These are the three books that have inhabited my nightstand lately, and today I’m going to give you all a quick opinion about each of them.
I got 168 Hours: You Have More Time Than You Think from the library, based on MoneySavingMom’s recommendation. I thought it was well-written…a breeze to read, and much more entertaining than some time-management books.
I gleaned some helpful information from it and was reminded of some things I already knew. I like that Vanderkam emphasized spending time on things that you enjoy (I wrote about that in my Don’t Waste Your Leisure post). And I totally agree with her thoughts about TV and how it doesn’t provide a lot of bang for your leisure buck.
On the other hand, I was a little annoyed with Vanderkam’s perspective on a few things. For one, she doesn’t seem to value quality spouse time too highly. That only got a small mention, while work and time with children were covered far more thoroughly. In fact, she recommends having a shorter work day, coming home to spend time with the children, and then putting in a few more hours of work (paid work) after the children go to bed. To me, it seemed like time with the children was being put at a higher priority than spouse time, and I think that’s a mistake.
She also has a very different perspective than I do on the value of staying home. I feel like her thought process is that it’s better to outsource cleaning, cooking, and childcare so that you can spend more hours working, and can spend your free time with your kids (and let it be known, I’m certainly not opposed to quality time with children!)
She cites the fact that most stay at home parents do only spend an hour or two of quality time with their kids each day. That may be true, but I don’t think quality time is all that counts…being there to comfort, encourage, and discipline children all day is all important work too. And involving children in the cooking and cleaning process means that you can get those things done while also spending time with your children (and while not having to outsource those tasks).
I found myself nodding my head most of the way through the book, but then whenever her thoughts on the priority of childcare and marital maintenance came through, I soundly disagreed.
The author comes to the table with a fair number of ideals that I don’t share, but I knew this going into it. Her ideas about womanhood are different than mine, and some of the things she hopes for her daughter are not things I hope for my daughters (like that they will have an active intimate life long before they get married).
Oddly enough, though, we do share a lot of the same thoughts about little girls and what is appropriate and helpful for them and what is decidedly not. For instance, I am opposed to this trend of girls growing older younger (6 year olds now are interested in what 10 year olds used to be interested in a while back), I don’t think girls have be nothing but pink and sparkly (do we really need pink legos? and pink strollers?), I think girls should think and study, I don’t think little girls should be bombarded with sexy role models, toys, and clothes, and I think the girly-girl culture places too much value on appearance and not enough on character.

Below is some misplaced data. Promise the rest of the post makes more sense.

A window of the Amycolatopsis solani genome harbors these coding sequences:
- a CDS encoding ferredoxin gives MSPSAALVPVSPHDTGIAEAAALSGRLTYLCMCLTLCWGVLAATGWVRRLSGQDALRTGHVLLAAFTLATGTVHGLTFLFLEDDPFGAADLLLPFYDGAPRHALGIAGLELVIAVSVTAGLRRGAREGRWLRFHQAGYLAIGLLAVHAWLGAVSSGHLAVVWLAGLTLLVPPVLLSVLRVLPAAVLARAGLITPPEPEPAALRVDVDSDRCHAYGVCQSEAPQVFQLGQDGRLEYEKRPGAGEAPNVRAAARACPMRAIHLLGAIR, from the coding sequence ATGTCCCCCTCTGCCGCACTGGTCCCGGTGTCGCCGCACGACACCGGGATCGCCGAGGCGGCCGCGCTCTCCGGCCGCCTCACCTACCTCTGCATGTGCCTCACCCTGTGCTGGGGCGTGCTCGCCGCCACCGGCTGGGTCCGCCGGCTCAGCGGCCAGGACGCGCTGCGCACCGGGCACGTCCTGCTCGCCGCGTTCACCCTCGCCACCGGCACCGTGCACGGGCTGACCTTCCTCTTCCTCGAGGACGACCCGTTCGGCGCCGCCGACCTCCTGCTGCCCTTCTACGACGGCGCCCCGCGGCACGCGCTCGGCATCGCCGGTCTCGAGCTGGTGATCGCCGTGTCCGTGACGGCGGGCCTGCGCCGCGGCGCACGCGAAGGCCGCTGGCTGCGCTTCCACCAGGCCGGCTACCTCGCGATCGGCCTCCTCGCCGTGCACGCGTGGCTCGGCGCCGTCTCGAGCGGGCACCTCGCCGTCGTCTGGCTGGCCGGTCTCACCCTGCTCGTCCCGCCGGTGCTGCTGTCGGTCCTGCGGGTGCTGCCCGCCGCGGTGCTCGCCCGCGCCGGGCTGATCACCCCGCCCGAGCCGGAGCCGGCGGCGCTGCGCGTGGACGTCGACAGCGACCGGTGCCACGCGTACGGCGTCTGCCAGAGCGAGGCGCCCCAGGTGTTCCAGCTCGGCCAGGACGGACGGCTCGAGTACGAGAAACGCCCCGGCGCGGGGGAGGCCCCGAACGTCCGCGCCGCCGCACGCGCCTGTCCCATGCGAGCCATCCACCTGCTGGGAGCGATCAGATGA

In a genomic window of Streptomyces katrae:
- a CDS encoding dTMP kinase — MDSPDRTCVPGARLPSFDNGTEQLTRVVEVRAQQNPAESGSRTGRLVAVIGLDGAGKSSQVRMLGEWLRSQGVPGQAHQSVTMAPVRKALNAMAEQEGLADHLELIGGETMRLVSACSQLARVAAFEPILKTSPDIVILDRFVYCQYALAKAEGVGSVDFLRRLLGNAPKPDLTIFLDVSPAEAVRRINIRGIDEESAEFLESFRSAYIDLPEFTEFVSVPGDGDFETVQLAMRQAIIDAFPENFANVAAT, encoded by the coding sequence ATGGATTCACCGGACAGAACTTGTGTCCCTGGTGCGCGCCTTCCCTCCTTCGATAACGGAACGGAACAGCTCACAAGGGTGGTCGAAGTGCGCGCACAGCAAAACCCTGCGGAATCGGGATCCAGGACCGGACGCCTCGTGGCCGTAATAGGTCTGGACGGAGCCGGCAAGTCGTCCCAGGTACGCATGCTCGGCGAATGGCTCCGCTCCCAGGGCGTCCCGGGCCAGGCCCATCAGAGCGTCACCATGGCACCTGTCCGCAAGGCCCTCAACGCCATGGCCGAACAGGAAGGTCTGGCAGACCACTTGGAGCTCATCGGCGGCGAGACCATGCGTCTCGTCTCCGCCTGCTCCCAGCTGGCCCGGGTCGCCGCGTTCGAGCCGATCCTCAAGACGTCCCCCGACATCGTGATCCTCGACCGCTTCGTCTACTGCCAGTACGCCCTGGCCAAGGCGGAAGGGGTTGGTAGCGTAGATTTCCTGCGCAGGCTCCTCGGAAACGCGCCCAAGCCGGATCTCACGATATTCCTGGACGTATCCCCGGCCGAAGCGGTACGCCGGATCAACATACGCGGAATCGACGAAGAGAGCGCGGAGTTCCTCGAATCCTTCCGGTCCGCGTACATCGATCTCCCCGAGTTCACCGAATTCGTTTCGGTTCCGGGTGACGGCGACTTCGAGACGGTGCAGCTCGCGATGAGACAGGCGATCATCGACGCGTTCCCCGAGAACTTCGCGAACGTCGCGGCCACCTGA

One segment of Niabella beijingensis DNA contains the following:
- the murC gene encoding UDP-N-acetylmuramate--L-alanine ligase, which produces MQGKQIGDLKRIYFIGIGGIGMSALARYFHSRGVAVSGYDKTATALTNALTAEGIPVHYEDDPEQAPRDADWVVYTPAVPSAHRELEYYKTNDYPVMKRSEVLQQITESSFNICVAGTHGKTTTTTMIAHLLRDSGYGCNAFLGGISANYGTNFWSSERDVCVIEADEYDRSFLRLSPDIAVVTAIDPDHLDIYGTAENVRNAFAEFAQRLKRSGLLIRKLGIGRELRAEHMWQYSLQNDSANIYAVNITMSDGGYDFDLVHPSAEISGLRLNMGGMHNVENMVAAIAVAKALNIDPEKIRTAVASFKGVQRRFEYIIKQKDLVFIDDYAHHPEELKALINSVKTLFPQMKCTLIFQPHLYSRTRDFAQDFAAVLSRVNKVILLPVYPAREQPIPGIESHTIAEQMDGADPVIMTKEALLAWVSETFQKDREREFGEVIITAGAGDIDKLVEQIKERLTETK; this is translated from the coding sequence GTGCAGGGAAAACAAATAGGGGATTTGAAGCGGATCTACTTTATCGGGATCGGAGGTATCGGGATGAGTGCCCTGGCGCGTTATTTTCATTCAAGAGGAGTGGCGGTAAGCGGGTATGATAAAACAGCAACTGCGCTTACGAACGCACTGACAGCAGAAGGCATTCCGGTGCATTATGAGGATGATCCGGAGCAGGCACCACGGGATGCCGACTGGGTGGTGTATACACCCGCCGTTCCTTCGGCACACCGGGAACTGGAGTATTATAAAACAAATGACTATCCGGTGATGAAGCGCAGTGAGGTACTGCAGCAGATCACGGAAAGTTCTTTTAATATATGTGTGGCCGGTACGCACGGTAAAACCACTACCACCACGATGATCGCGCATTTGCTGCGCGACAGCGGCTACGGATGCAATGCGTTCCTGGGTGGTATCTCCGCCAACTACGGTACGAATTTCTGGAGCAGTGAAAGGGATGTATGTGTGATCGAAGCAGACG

Fortunately, because my girls are homeschooled and watch very little TV, they haven’t been exposed to a lot of the girly-girl culture, and after reading the book, I felt more and more glad of that. Though my girls do like sparkles and nail polish and such, they’ve whiled away many hours playing with our (primary-colored) duplos and wooden blocks, they love their blessedly-unsexy Calico Critters , and their favorite stuffed animals (Build-A-Bears) are delightfully cute, round, and cuddly.
My girls will grow up soon enough, and I’m glad for the ability to keep them young for a while.
The The Hour that Matters Most: The Surprising Power of the Family Mealis a book that was sent to me for review. It’s written by Les and Leslie Parrott, two psychologists, and two mothers who started a freeze-your-meals business.
I’m already a big fan of cooking and eating a meal together at home every day (hello, big money-saver!), but I still enjoyed reading about this topic. It reinforced my thoughts about how important a shared meal is, and it was interesting to read how many studies linked a variety of benefits to the simple practice of eating dinner together.
The book covers the history of family meals, talks about why you should even bother making a family meal a priority, and offers advice about how to make the table atmosphere pleasant and welcome, how to encourage conversation, and how to use mealtime to instill values and manners in your children (I didn’t agree with all of the parenting advice, but I still found the book to be valuable. Chew up the meat and spit out the bones, I say!)
Also, at the end of every chapter, a make-ahead, freezer-friendly recipe is included (and there’s a picture of each recipe!).
If you’re having trouble feeling inspired enough to make family meals happen at least a couple of times a week, this would be a helpful read for you.
What have YOU been reading lately? And if you’ve read any of these three books, I’d love to hear your thoughts on them!
Today’s 365 post: Then and now (I didn’t plan this, but my 365 post today is about reading too!)
Joshua’s 365 post: A Giant and His Counterparts
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